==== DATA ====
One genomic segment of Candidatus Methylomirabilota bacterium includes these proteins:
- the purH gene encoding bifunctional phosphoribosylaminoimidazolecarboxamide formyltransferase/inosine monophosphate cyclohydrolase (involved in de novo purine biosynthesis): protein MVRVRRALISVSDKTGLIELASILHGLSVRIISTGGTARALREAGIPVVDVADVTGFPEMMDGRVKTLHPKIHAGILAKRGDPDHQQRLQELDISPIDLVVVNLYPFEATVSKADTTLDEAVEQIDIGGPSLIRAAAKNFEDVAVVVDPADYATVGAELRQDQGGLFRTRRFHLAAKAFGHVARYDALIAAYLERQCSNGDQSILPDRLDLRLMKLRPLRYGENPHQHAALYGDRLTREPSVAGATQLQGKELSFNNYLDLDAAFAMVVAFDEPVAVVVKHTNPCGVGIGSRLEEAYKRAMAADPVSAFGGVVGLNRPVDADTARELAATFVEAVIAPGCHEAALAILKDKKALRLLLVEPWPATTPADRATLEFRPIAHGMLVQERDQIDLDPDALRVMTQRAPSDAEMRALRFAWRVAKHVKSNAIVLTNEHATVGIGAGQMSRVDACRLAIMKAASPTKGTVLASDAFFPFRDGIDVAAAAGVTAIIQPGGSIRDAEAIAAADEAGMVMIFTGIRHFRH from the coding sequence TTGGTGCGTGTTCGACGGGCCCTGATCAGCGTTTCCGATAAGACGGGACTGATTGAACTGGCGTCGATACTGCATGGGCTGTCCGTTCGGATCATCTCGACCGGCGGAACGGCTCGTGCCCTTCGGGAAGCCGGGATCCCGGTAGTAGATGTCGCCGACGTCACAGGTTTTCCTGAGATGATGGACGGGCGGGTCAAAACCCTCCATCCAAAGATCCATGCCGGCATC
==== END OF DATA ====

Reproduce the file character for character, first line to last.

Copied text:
One genomic segment of Candidatus Methylomirabilota bacterium includes these proteins:
- the purH gene encoding bifunctional phosphoribosylaminoimidazolecarboxamide formyltransferase/inosine monophosphate cyclohydrolase (involved in de novo purine biosynthesis): protein MVRVRRALISVSDKTGLIELASILHGLSVRIISTGGTARALREAGIPVVDVADVTGFPEMMDGRVKTLHPKIHAGILAKRGDPDHQQRLQELDISPIDLVVVNLYPFEATVSKADTTLDEAVEQIDIGGPSLIRAAAKNFEDVAVVVDPADYATVGAELRQDQGGLFRTRRFHLAAKAFGHVARYDALIAAYLERQCSNGDQSILPDRLDLRLMKLRPLRYGENPHQHAALYGDRLTREPSVAGATQLQGKELSFNNYLDLDAAFAMVVAFDEPVAVVVKHTNPCGVGIGSRLEEAYKRAMAADPVSAFGGVVGLNRPVDADTARELAATFVEAVIAPGCHEAALAILKDKKALRLLLVEPWPATTPADRATLEFRPIAHGMLVQERDQIDLDPDALRVMTQRAPSDAEMRALRFAWRVAKHVKSNAIVLTNEHATVGIGAGQMSRVDACRLAIMKAASPTKGTVLASDAFFPFRDGIDVAAAAGVTAIIQPGGSIRDAEAIAAADEAGMVMIFTGIRHFRH from the coding sequence TTGGTGCGTGTTCGACGGGCCCTGATCAGCGTTTCCGATAAGACGGGACTGATTGAACTGGCGTCGATACTGCATGGGCTGTCCGTTCGGATCATCTCGACCGGCGGAACGGCTCGTGCCCTTCGGGAAGCCGGGATCCCGGTAGTAGATGTCGCCGACGTCACAGGTTTTCCTGAGATGATGGACGGGCGGGTCAAAACCCTCCATCCAAAGATCCATGCCGGCATC